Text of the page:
A few weeks ago I wrote that The DPP/Mutharika government is without direction. Now it seems to come clear on direction, but only on strategy, not on content. This is worrying, especially because the strategy does not look good. We still have no idea which direction the Mutharika administration wants to take the country. Do they want more government interference in the economy or less? Do they want to continue with the expensive fertilizer subsidy? Do they want to carry out their election promise of subsidizing iron sheets and cement? Where are they going to find the money, now that they are not successful in roping in donor funds? How are they going to deal with rapid inflation, and the kwacha loosing value against major international currencies? How are they going to deal with rising insecurity now that it is crystal clear that their street sweeping exercises have only targeted petty crime and not the violent burglaries we are sighing under (we includes the Veep and a government minister!)? No answers.
What the President is doing is: roping in critics by giving them lucrative appointments. This shows that Mutharika has no content to offer. He should be listening to justified criticism and act on it, and clearly explain why he dismisses other criticism. He should not be pushing criticism aside and try to buy off the critics. What he does not understand, or does not care about is: there will always be new critics if the policy is not good. Maybe he does not care, and he may just be looking for a temporary solution, while enjoying the benefits of the Presidency. Or he is clueless on what policy means, and what the responsibilities of a president in a democracy is.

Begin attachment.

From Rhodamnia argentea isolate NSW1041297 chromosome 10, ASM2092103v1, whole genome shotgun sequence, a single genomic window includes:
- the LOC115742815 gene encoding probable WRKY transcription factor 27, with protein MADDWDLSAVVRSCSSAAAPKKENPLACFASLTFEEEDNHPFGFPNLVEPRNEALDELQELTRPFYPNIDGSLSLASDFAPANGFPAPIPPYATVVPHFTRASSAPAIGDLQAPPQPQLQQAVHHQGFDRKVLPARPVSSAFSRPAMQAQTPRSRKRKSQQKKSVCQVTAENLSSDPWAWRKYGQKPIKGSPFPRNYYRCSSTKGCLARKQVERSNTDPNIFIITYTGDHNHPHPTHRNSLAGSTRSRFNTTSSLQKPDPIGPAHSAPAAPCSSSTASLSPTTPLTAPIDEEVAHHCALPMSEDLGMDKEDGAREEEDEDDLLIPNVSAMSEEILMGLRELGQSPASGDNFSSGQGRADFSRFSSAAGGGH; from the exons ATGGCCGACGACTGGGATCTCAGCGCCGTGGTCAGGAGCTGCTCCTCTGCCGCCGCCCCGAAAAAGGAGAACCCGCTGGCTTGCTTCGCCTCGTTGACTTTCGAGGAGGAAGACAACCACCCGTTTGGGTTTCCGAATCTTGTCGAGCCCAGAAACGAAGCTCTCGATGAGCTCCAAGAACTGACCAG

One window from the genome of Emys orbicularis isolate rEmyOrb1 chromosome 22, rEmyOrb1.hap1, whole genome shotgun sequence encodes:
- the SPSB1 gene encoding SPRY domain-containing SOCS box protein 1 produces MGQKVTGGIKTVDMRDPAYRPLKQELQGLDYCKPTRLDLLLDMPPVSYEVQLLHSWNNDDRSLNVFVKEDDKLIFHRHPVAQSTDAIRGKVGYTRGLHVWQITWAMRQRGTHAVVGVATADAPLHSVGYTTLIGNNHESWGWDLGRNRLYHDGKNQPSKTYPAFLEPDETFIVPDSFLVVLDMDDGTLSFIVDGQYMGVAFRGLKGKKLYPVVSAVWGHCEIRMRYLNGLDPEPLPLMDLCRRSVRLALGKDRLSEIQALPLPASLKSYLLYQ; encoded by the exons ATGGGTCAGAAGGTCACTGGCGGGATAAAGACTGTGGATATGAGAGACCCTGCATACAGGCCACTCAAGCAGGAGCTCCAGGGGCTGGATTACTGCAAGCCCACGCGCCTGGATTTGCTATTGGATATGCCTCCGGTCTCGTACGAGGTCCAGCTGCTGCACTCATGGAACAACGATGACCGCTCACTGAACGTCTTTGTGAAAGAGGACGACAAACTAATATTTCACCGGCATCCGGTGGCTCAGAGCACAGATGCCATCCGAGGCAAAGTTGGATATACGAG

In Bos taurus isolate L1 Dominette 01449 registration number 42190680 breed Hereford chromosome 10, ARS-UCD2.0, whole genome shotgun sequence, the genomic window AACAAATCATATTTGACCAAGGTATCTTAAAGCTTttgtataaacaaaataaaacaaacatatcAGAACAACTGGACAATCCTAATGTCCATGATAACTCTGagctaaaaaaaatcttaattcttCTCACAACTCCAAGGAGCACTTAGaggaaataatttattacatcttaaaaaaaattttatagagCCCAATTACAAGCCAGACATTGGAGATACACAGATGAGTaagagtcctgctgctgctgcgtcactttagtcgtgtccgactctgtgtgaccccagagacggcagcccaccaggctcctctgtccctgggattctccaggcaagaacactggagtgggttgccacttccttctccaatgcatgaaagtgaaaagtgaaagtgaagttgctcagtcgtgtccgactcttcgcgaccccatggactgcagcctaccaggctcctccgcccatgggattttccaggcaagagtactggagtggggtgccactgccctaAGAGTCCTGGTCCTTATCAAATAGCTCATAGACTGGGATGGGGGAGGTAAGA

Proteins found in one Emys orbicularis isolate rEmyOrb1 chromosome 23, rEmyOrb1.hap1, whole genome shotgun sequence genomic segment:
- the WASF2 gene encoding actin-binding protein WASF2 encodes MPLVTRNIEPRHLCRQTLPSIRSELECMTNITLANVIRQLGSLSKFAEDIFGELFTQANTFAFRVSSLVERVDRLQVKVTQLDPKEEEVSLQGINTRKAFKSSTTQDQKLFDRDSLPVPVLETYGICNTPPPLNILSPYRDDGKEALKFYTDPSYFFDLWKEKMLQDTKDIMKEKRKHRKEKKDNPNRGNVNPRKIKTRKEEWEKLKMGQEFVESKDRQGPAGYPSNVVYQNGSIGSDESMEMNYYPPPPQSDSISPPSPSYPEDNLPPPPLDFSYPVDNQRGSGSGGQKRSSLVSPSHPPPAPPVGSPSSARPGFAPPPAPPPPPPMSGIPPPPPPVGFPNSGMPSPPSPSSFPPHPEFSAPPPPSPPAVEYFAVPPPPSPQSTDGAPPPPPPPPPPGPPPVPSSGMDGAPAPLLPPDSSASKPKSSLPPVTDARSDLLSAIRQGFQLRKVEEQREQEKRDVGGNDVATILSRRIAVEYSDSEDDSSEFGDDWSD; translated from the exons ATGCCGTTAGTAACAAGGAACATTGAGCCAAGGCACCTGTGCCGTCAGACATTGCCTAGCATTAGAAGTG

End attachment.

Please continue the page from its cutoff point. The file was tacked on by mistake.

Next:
Another try at appeasing critics: Mutharika would be feting a group of journalists at Sanjika Palace. We are all curious to know what he would have said, but the meeting is cancelled or postponed. We may not conclude this has something to do with the announcement on online media that the journalists are going to address the issue of the “access to information” bill, that has been postponed by successive governments year after year. Also they would have tabled the Table Mountain Declaration, which would have improved media freedom in the realm of criticism of the President. At the same time he is firing warning shots towards NGOs: Kaliati came with threats that remind us of the darkest days of the Presidency of Mutharika the elder, the illustrious Bingu, known for his :I will meet you in the streets!” like comments on critics. Kaliati wants NGOs to be accountable. Which was exactly the reaction of the Bingu government when NGOs were taking him to task over his autocratic tendencies and economic mismanagement. But it had taken Bingu around 6 years to sink so low. Now Arthur Peter Mutharika is coming this far in only a few months. The big question remains: WHICH DIRECTION ARE YOU TAKING THE COUNTRY YOUR EXCELLENCY?